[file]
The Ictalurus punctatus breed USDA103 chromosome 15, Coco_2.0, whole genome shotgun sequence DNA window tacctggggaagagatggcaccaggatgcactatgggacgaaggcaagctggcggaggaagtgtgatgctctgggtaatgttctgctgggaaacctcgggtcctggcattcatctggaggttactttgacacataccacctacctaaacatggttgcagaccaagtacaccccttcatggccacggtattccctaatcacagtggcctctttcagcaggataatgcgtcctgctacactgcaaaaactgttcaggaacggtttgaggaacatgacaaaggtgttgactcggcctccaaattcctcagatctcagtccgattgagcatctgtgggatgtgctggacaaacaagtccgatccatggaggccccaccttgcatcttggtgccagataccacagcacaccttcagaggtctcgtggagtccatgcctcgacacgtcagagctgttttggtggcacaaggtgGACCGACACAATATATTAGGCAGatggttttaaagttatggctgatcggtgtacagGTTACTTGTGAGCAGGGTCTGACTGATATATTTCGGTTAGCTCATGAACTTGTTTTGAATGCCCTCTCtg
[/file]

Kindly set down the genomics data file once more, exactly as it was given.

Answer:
The Ictalurus punctatus breed USDA103 chromosome 15, Coco_2.0, whole genome shotgun sequence DNA window tacctggggaagagatggcaccaggatgcactatgggacgaaggcaagctggcggaggaagtgtgatgctctgggtaatgttctgctgggaaacctcgggtcctggcattcatctggaggttactttgacacataccacctacctaaacatggttgcagaccaagtacaccccttcatggccacggtattccctaatcacagtggcctctttcagcaggataatgcgtcctgctacactgcaaaaactgttcaggaacggtttgaggaacatgacaaaggtgttgactcggcctccaaattcctcagatctcagtccgattgagcatctgtgggatgtgctggacaaacaagtccgatccatggaggccccaccttgcatcttggtgccagataccacagcacaccttcagaggtctcgtggagtccatgcctcgacacgtcagagctgttttggtggcacaaggtgGACCGACACAATATATTAGGCAGatggttttaaagttatggctgatcggtgtacagGTTACTTGTGAGCAGGGTCTGACTGATATATTTCGGTTAGCTCATGAACTTGTTTTGAATGCCCTCTCtg